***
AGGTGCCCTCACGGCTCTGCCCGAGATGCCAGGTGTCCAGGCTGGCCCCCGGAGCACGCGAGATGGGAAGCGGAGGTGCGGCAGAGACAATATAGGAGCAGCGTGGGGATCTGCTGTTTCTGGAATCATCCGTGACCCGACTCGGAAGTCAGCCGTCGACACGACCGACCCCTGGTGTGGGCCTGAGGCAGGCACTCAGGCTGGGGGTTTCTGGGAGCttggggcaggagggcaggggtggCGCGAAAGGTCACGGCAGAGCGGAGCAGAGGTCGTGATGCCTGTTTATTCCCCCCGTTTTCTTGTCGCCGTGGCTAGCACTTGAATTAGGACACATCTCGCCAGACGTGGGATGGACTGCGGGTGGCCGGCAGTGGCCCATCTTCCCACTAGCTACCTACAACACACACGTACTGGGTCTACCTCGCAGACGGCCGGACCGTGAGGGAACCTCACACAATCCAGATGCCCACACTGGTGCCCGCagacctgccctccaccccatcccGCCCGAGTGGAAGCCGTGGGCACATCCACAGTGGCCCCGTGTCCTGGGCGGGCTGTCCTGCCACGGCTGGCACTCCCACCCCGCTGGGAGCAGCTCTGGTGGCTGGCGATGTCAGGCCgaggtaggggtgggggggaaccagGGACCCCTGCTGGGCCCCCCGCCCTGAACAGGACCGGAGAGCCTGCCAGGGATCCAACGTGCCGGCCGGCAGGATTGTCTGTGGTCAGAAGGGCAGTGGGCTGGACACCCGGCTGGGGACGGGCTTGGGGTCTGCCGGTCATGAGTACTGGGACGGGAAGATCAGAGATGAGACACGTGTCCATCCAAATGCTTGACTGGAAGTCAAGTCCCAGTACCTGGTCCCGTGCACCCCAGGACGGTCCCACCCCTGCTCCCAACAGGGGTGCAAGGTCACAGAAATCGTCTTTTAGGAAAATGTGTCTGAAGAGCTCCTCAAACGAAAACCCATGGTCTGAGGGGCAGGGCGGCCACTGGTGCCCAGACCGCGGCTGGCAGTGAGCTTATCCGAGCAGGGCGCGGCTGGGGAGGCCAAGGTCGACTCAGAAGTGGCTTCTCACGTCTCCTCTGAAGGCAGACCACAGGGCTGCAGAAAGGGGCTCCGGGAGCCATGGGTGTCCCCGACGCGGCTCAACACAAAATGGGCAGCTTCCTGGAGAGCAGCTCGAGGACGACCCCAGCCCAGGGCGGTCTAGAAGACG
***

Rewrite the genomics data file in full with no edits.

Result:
AGGTGCCCTCACGGCTCTGCCCGAGATGCCAGGTGTCCAGGCTGGCCCCCGGAGCACGCGAGATGGGAAGCGGAGGTGCGGCAGAGACAATATAGGAGCAGCGTGGGGATCTGCTGTTTCTGGAATCATCCGTGACCCGACTCGGAAGTCAGCCGTCGACACGACCGACCCCTGGTGTGGGCCTGAGGCAGGCACTCAGGCTGGGGGTTTCTGGGAGCttggggcaggagggcaggggtggCGCGAAAGGTCACGGCAGAGCGGAGCAGAGGTCGTGATGCCTGTTTATTCCCCCCGTTTTCTTGTCGCCGTGGCTAGCACTTGAATTAGGACACATCTCGCCAGACGTGGGATGGACTGCGGGTGGCCGGCAGTGGCCCATCTTCCCACTAGCTACCTACAACACACACGTACTGGGTCTACCTCGCAGACGGCCGGACCGTGAGGGAACCTCACACAATCCAGATGCCCACACTGGTGCCCGCagacctgccctccaccccatcccGCCCGAGTGGAAGCCGTGGGCACATCCACAGTGGCCCCGTGTCCTGGGCGGGCTGTCCTGCCACGGCTGGCACTCCCACCCCGCTGGGAGCAGCTCTGGTGGCTGGCGATGTCAGGCCgaggtaggggtgggggggaaccagGGACCCCTGCTGGGCCCCCCGCCCTGAACAGGACCGGAGAGCCTGCCAGGGATCCAACGTGCCGGCCGGCAGGATTGTCTGTGGTCAGAAGGGCAGTGGGCTGGACACCCGGCTGGGGACGGGCTTGGGGTCTGCCGGTCATGAGTACTGGGACGGGAAGATCAGAGATGAGACACGTGTCCATCCAAATGCTTGACTGGAAGTCAAGTCCCAGTACCTGGTCCCGTGCACCCCAGGACGGTCCCACCCCTGCTCCCAACAGGGGTGCAAGGTCACAGAAATCGTCTTTTAGGAAAATGTGTCTGAAGAGCTCCTCAAACGAAAACCCATGGTCTGAGGGGCAGGGCGGCCACTGGTGCCCAGACCGCGGCTGGCAGTGAGCTTATCCGAGCAGGGCGCGGCTGGGGAGGCCAAGGTCGACTCAGAAGTGGCTTCTCACGTCTCCTCTGAAGGCAGACCACAGGGCTGCAGAAAGGGGCTCCGGGAGCCATGGGTGTCCCCGACGCGGCTCAACACAAAATGGGCAGCTTCCTGGAGAGCAGCTCGAGGACGACCCCAGCCCAGGGCGGTCTAGAAGACG